GENERAL INFO and RECOMMENDATIONS for APPLYING
Altogether there are about a dozen faculty and three dozen graduate students in the Religious Studies department working in many different fields. Biblical and related studies is one of seven possible areas of concentration in the PhD program: African Religions; African American Religion; The Bible and Beyond; Jewish Thought and Philosophy; Mysticism, Gnosticism, Esotericism; Modern Christianity in Thought and Popular Culture; Religion & Psychology.
Faculty interest and expertise are broader than may appear from these seven formal areas of concentration. For instance, one professor specializes in Islam and another Buddhism. So it would be best to read through the faculty profiles, their cv’s and personal webpages in order to get an idea of the opportunities for study at Rice. A look at the list of current graduate students and their areas of concentration might also be helpful in this regard.
Moreover, interdisciplinary work is encouraged; up to a fourth of your coursework can come from outside the Religious Studies department. Suppose you are a student of early Christianity who happens to be interested in theurgy and later Platonism. You could take a Greek course on the Timaeus from Classics and a seminar on the Roman emperor Julian from History.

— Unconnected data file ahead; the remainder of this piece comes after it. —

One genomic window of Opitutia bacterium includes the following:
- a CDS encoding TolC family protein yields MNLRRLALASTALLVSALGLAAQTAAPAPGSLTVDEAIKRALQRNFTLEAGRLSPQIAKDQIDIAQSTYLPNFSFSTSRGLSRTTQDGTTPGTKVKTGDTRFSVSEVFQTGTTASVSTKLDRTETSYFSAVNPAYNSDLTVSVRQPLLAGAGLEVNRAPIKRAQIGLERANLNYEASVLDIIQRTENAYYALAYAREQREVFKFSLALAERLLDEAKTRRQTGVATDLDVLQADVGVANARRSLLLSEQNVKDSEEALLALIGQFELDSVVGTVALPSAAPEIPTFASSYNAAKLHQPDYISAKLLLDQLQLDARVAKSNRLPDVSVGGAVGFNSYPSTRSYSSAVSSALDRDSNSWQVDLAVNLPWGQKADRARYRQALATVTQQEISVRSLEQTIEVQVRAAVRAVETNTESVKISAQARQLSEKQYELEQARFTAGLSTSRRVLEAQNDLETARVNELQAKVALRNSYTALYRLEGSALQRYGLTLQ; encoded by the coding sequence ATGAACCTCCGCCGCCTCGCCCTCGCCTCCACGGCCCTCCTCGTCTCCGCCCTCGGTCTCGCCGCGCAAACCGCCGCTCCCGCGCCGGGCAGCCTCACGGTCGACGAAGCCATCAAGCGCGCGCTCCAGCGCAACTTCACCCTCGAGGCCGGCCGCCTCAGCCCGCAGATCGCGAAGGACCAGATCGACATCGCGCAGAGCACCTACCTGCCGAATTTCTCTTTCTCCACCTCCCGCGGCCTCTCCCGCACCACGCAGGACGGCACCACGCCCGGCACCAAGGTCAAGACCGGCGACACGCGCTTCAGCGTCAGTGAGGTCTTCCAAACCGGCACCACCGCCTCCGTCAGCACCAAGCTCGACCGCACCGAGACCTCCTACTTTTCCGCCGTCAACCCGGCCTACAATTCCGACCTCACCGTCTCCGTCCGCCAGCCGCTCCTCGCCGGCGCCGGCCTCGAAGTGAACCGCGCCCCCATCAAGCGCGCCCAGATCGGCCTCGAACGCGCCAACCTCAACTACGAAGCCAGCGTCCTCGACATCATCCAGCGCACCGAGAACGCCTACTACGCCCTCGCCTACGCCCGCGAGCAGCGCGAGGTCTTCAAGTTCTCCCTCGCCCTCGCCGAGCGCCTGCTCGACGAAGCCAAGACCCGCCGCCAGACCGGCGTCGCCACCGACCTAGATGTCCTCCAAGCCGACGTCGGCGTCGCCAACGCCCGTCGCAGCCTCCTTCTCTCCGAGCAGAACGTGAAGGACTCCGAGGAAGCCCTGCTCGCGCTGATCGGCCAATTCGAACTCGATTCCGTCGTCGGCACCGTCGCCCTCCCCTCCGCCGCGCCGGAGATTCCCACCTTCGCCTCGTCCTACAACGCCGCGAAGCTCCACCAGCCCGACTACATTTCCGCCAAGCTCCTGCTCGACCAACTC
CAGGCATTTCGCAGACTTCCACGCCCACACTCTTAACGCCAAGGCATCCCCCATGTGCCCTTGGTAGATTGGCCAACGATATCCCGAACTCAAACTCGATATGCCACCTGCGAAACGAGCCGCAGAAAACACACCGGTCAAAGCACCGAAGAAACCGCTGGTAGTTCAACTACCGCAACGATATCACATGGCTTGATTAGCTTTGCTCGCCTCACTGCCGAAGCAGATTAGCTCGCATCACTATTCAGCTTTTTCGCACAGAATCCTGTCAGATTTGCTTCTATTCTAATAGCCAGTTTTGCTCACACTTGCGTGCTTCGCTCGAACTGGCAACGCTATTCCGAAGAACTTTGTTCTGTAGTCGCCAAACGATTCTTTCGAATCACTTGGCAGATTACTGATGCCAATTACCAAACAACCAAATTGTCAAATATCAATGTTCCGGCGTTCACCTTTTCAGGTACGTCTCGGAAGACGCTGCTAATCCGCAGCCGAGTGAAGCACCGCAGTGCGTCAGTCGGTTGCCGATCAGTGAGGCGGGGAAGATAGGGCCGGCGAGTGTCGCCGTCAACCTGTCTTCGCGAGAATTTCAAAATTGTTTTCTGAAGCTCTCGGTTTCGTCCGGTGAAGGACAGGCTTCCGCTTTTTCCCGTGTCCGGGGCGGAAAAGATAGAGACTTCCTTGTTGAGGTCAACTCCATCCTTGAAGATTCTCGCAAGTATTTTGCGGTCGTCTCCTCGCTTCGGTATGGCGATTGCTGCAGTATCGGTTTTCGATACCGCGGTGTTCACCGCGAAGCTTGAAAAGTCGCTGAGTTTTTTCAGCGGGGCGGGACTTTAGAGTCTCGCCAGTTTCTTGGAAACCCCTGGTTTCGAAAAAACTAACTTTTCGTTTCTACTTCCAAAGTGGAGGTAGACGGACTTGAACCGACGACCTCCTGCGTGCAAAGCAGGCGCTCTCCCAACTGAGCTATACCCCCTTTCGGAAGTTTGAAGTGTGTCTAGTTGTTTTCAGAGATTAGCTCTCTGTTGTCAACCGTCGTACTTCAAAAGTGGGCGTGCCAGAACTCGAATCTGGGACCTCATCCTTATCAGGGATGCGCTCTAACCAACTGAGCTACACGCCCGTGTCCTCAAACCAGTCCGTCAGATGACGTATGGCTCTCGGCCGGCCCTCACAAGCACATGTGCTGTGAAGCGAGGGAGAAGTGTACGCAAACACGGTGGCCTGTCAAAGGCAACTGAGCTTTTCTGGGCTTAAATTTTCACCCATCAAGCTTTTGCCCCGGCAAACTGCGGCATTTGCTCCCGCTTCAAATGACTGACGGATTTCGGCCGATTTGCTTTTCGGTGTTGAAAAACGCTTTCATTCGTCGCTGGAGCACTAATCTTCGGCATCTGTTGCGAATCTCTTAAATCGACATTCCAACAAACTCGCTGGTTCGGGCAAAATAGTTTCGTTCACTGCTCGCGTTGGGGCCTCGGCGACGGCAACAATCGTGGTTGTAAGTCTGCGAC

After reading around on the department webpage (http://reli.rice.edu/), the next step would be to contact the professor you might want to study with in order to discuss your interests, preparation, and so on. For those interested in Biblical and related studies, this would be Matthias Henze (Hebrew Bible, Syriac, etc) and/or April DeConick (New Testament, Coptic, etc). Both are very approachable.